Following the last section, you may be thinking that Gatsby sounds amazing and that having a lot of setup done for you is amazing. That is until it’s not.
Because the approach that Gatsby is often known for can be so reliant on plugins and other people’s work, troubleshooting a problem in the code can be a big pain for the developers. To get around this issue, you ideally need to fall into one of two categories:
- You don’t mind waiting for other people to resolve a problem and push out an update, meaning your website potentially has errors and problems for longer.
- Or, you don’t mind being active in the open-source community and resolving the problems yourself.
If you fit into either of those two categories then troubleshooting on Gatsby might be okay for you. But, if not, then it’s a good reason to consider using Next.js instead.
It’s true that you can apply a similar level of control over data sourcing and code in Gatsby, but if you’re already foregoing their awesome plugin ecosystem, my personal preference is to use Next.js, where I’ve found it easier to apply and understand this approach.
Simply put if you like being active in the open-source community or don’t mind waiting for fixes to be pushed out then Gatsby is great. Otherwise, in terms of difficulty involved with taking a custom approach and then troubleshooting, at least, Next.js is a better option.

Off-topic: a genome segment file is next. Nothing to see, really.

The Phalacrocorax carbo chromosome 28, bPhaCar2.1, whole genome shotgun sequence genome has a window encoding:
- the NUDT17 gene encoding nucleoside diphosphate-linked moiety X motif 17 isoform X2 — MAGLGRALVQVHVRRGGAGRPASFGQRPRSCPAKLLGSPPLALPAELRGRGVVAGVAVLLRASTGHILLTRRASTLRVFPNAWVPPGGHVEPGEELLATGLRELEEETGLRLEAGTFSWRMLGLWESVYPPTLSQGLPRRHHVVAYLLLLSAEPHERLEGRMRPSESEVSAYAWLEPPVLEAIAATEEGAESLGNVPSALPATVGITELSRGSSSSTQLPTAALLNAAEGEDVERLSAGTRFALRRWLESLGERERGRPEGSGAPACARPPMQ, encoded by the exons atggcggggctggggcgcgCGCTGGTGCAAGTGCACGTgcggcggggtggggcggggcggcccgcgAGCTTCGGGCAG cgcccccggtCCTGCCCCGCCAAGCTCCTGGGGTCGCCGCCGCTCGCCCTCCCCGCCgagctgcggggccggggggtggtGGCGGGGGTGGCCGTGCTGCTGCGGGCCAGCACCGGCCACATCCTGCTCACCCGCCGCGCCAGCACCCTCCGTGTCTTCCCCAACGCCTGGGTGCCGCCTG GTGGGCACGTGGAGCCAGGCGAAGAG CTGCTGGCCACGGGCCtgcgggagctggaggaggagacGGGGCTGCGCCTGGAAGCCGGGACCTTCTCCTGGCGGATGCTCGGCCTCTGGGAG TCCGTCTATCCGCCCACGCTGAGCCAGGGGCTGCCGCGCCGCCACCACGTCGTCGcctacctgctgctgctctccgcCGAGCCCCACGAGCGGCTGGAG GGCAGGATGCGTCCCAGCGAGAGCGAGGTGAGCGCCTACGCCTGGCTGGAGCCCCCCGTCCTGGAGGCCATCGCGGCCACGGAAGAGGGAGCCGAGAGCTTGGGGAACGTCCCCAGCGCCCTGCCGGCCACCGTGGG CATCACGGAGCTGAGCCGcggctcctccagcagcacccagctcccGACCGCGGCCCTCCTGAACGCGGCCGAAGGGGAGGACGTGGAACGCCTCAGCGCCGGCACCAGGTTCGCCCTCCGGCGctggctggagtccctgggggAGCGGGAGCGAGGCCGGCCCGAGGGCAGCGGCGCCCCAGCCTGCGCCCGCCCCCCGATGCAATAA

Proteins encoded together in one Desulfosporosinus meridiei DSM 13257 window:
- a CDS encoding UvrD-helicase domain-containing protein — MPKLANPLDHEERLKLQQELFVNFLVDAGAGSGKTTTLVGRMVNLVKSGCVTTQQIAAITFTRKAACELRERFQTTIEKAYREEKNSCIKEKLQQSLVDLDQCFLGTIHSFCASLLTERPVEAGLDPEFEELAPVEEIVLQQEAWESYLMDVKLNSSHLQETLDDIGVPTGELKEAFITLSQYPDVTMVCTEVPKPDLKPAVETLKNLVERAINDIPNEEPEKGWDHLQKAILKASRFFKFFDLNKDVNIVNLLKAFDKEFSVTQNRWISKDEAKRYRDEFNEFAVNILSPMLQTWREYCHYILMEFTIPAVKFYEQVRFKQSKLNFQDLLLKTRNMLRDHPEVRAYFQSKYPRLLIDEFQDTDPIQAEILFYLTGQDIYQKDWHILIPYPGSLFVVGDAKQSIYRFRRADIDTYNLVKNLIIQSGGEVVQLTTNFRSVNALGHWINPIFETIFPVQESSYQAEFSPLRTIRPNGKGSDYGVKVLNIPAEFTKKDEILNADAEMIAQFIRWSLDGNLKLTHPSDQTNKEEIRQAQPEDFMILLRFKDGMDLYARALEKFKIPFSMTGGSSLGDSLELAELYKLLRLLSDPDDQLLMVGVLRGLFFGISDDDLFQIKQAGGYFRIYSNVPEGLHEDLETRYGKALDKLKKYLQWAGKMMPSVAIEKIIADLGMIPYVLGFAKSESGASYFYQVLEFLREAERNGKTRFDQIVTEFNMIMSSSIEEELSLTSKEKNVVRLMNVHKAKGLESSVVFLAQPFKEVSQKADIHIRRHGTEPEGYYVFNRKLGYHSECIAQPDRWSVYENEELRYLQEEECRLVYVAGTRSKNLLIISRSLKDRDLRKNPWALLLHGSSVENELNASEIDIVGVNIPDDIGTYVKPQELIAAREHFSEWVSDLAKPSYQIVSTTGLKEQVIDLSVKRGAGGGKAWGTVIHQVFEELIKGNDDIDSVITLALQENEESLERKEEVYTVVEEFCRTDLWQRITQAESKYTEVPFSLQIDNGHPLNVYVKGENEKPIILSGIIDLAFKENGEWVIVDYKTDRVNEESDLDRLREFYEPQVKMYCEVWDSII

Both Next.js and Gatsby update to support the latest React versions quickly. React 18 is a great example of this. You could use React 18 with both frameworks while it was still in beta and once there was a stable release, both frameworks released versions supporting it soon after.
Both frameworks actively support beta features as well. Let’s take a look at the upcoming React feature, React Server Components, which is still in development. Next.js came out and supported the feature quite quickly with an experimental flag you could enable in Next.js 12. They also have some beta features in Next.js 13 that use Server Components, so they’re clearly invested in the feature.